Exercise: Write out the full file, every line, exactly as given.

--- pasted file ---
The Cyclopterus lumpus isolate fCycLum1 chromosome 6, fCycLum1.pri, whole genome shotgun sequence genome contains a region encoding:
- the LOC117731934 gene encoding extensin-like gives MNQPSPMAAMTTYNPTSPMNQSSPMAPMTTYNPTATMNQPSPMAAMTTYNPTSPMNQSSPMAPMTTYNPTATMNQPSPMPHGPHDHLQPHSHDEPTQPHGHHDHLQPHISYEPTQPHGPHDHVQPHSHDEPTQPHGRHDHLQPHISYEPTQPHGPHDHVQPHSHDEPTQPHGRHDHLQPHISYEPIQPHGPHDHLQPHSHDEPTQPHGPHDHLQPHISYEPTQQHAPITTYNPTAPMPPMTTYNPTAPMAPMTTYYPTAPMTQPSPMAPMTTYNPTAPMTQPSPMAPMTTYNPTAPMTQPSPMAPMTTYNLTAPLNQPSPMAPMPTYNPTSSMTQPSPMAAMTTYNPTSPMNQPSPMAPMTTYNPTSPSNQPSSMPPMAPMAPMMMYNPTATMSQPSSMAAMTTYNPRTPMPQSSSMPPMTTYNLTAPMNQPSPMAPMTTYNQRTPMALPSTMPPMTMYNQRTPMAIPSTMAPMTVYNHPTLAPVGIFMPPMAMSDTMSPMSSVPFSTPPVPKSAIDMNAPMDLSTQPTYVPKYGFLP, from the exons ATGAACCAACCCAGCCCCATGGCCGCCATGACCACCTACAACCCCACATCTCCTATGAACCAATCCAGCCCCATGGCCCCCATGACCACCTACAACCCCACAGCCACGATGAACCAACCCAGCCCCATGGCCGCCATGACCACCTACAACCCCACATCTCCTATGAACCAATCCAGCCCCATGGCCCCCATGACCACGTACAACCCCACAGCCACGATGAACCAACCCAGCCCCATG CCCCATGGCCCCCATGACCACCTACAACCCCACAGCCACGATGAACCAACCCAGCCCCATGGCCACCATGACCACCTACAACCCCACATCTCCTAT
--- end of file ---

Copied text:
The Cyclopterus lumpus isolate fCycLum1 chromosome 6, fCycLum1.pri, whole genome shotgun sequence genome contains a region encoding:
- the LOC117731934 gene encoding extensin-like gives MNQPSPMAAMTTYNPTSPMNQSSPMAPMTTYNPTATMNQPSPMAAMTTYNPTSPMNQSSPMAPMTTYNPTATMNQPSPMPHGPHDHLQPHSHDEPTQPHGHHDHLQPHISYEPTQPHGPHDHVQPHSHDEPTQPHGRHDHLQPHISYEPTQPHGPHDHVQPHSHDEPTQPHGRHDHLQPHISYEPIQPHGPHDHLQPHSHDEPTQPHGPHDHLQPHISYEPTQQHAPITTYNPTAPMPPMTTYNPTAPMAPMTTYYPTAPMTQPSPMAPMTTYNPTAPMTQPSPMAPMTTYNPTAPMTQPSPMAPMTTYNLTAPLNQPSPMAPMPTYNPTSSMTQPSPMAAMTTYNPTSPMNQPSPMAPMTTYNPTSPSNQPSSMPPMAPMAPMMMYNPTATMSQPSSMAAMTTYNPRTPMPQSSSMPPMTTYNLTAPMNQPSPMAPMTTYNQRTPMALPSTMPPMTMYNQRTPMAIPSTMAPMTVYNHPTLAPVGIFMPPMAMSDTMSPMSSVPFSTPPVPKSAIDMNAPMDLSTQPTYVPKYGFLP, from the exons ATGAACCAACCCAGCCCCATGGCCGCCATGACCACCTACAACCCCACATCTCCTATGAACCAATCCAGCCCCATGGCCCCCATGACCACCTACAACCCCACAGCCACGATGAACCAACCCAGCCCCATGGCCGCCATGACCACCTACAACCCCACATCTCCTATGAACCAATCCAGCCCCATGGCCCCCATGACCACGTACAACCCCACAGCCACGATGAACCAACCCAGCCCCATG CCCCATGGCCCCCATGACCACCTACAACCCCACAGCCACGATGAACCAACCCAGCCCCATGGCCACCATGACCACCTACAACCCCACATCTCCTAT